The introduction of renewable energy sources (RES) changes the shape of an electricity system's supply curve. In a perfectly competitive market, this causes a downward pressure on equilibrium prices (the merit-of-order effect). In the presence of market power however, introducing or transferring RES assets has ambiguous effects, depending on the degree of dilution of the RES capacity in the firms' portfolios. Using a detailed model of an electricity market, we quantify this effect empirically by finding equilibria under different counterfactual scenarios of RES ownership transfers and expansions. When keeping the total amount of RES constant, we find that transfers from the fringe to strategic players yield positive increases in prices. We call this phenomenon the dilution effect. In addition, we find that equilibrium prices increase by higher amounts when the strategic firms' new portfolios are more diluted. Finally, we show that following a net expansion of RES capacity, the merit-of-order effect dominates the dilution effect, thus leading to lower prices than without the expansion. However, the size of the counteracting force from the dilution effect largely depends on the market power of the new capacity's owner.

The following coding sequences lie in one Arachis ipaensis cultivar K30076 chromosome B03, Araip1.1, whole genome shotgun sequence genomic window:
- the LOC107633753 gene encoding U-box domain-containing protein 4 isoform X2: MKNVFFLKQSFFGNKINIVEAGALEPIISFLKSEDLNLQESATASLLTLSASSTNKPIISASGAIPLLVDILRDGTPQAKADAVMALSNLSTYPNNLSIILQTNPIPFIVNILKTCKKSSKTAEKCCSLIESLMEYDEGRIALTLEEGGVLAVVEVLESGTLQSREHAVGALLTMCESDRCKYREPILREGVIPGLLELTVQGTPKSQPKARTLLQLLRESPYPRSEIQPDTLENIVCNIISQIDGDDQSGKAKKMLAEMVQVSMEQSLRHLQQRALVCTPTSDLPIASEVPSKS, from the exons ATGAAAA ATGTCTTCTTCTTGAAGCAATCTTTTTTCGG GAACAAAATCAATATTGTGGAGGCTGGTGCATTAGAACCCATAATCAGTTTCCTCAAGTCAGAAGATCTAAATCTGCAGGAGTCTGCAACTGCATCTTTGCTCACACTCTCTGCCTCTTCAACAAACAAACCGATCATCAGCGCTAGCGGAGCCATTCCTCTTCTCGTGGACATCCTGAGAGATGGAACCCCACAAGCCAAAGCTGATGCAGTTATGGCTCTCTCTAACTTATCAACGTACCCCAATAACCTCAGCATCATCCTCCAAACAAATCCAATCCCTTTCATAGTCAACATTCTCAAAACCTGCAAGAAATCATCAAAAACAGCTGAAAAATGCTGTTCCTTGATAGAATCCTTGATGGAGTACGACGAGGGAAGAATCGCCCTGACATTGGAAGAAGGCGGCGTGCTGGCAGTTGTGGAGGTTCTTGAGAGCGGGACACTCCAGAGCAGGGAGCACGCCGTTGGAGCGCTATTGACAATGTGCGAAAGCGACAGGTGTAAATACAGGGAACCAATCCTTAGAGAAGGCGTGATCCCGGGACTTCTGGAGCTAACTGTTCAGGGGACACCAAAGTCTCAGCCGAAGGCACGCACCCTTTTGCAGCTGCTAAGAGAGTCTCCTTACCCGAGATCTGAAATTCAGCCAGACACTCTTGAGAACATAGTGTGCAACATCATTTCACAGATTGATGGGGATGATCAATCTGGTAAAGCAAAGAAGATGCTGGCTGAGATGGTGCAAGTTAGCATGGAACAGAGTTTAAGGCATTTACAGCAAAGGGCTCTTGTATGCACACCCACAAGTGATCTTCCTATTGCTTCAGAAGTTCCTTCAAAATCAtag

Published July 2019 , 24 pages